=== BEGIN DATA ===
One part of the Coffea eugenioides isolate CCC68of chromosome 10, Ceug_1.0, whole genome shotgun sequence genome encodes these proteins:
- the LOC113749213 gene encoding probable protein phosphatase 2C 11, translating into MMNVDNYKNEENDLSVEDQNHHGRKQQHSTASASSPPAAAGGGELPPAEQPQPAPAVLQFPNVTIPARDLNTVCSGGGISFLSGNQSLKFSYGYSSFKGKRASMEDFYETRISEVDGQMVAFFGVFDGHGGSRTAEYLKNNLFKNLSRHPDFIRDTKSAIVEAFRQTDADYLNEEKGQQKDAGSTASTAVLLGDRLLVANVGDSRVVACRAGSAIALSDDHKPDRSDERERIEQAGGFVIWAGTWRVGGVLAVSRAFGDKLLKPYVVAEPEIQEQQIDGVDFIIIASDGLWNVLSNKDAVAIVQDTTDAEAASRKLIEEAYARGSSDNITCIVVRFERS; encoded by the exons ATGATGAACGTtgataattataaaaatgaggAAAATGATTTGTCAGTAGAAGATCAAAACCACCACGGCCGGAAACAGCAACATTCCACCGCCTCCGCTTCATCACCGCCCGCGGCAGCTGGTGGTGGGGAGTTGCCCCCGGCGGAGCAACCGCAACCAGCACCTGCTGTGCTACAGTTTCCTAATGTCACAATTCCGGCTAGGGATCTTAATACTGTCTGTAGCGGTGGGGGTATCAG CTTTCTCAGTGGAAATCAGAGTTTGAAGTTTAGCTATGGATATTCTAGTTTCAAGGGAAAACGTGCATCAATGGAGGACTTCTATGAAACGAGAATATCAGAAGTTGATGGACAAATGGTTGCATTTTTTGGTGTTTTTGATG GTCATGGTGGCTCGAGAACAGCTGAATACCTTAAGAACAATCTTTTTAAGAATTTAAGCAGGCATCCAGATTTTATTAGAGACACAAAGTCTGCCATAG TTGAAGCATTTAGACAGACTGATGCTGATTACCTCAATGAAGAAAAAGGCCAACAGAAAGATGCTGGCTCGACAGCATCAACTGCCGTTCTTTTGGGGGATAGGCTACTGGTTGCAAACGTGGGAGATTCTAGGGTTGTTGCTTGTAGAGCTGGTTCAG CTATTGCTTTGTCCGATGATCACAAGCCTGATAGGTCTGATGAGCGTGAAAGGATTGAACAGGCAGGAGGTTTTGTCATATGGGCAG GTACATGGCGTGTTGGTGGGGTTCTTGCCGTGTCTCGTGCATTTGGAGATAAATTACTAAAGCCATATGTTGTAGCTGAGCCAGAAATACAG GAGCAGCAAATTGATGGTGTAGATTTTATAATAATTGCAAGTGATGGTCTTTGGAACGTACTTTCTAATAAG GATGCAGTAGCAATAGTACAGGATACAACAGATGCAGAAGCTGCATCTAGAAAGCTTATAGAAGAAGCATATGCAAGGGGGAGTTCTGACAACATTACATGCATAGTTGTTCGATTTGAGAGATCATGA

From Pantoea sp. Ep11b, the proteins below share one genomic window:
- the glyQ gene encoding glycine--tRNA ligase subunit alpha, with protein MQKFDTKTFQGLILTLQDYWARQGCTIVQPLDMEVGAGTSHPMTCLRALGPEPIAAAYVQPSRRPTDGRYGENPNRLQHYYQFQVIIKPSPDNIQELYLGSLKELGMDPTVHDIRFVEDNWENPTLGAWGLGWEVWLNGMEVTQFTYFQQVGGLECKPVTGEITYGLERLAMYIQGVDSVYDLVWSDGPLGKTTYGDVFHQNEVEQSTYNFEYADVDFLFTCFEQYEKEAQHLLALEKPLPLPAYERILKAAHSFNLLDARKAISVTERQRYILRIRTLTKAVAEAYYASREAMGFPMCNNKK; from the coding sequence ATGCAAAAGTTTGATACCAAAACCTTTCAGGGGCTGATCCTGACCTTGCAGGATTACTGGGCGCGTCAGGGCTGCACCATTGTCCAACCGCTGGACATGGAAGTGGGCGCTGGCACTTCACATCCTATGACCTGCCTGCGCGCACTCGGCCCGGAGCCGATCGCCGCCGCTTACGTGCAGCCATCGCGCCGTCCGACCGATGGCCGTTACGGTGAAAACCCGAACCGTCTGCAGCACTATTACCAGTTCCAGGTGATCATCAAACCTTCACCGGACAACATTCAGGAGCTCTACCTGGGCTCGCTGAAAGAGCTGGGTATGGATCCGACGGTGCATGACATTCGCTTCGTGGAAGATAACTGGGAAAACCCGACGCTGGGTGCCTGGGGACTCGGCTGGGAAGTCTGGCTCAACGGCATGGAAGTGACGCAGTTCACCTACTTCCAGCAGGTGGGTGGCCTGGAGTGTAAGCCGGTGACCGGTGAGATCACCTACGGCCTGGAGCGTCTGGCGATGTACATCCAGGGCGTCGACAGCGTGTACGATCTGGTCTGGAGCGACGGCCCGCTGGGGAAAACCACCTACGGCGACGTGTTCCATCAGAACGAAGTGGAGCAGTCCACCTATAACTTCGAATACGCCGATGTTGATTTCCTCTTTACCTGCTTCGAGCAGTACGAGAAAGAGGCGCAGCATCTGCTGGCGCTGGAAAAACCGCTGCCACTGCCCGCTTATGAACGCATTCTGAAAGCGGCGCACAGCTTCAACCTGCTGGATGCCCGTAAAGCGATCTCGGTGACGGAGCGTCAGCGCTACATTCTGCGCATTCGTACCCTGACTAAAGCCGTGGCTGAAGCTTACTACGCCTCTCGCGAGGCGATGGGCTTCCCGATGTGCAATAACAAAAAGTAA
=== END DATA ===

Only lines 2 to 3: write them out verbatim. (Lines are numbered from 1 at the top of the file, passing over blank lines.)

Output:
- the LOC113749213 gene encoding probable protein phosphatase 2C 11, translating into MMNVDNYKNEENDLSVEDQNHHGRKQQHSTASASSPPAAAGGGELPPAEQPQPAPAVLQFPNVTIPARDLNTVCSGGGISFLSGNQSLKFSYGYSSFKGKRASMEDFYETRISEVDGQMVAFFGVFDGHGGSRTAEYLKNNLFKNLSRHPDFIRDTKSAIVEAFRQTDADYLNEEKGQQKDAGSTASTAVLLGDRLLVANVGDSRVVACRAGSAIALSDDHKPDRSDERERIEQAGGFVIWAGTWRVGGVLAVSRAFGDKLLKPYVVAEPEIQEQQIDGVDFIIIASDGLWNVLSNKDAVAIVQDTTDAEAASRKLIEEAYARGSSDNITCIVVRFERS; encoded by the exons ATGATGAACGTtgataattataaaaatgaggAAAATGATTTGTCAGTAGAAGATCAAAACCACCACGGCCGGAAACAGCAACATTCCACCGCCTCCGCTTCATCACCGCCCGCGGCAGCTGGTGGTGGGGAGTTGCCCCCGGCGGAGCAACCGCAACCAGCACCTGCTGTGCTACAGTTTCCTAATGTCACAATTCCGGCTAGGGATCTTAATACTGTCTGTAGCGGTGGGGGTATCAG CTTTCTCAGTGGAAATCAGAGTTTGAAGTTTAGCTATGGATATTCTAGTTTCAAGGGAAAACGTGCATCAATGGAGGACTTCTATGAAACGAGAATATCAGAAGTTGATGGACAAATGGTTGCATTTTTTGGTGTTTTTGATG GTCATGGTGGCTCGAGAACAGCTGAATACCTTAAGAACAATCTTTTTAAGAATTTAAGCAGGCATCCAGATTTTATTAGAGACACAAAGTCTGCCATAG TTGAAGCATTTAGACAGACTGATGCTGATTACCTCAATGAAGAAAAAGGCCAACAGAAAGATGCTGGCTCGACAGCATCAACTGCCGTTCTTTTGGGGGATAGGCTACTGGTTGCAAACGTGGGAGATTCTAGGGTTGTTGCTTGTAGAGCTGGTTCAG CTATTGCTTTGTCCGATGATCACAAGCCTGATAGGTCTGATGAGCGTGAAAGGATTGAACAGGCAGGAGGTTTTGTCATATGGGCAG GTACATGGCGTGTTGGTGGGGTTCTTGCCGTGTCTCGTGCATTTGGAGATAAATTACTAAAGCCATATGTTGTAGCTGAGCCAGAAATACAG GAGCAGCAAATTGATGGTGTAGATTTTATAATAATTGCAAGTGATGGTCTTTGGAACGTACTTTCTAATAAG GATGCAGTAGCAATAGTACAGGATACAACAGATGCAGAAGCTGCATCTAGAAAGCTTATAGAAGAAGCATATGCAAGGGGGAGTTCTGACAACATTACATGCATAGTTGTTCGATTTGAGAGATCATGA

From Pantoea sp. Ep11b, the proteins below share one genomic window: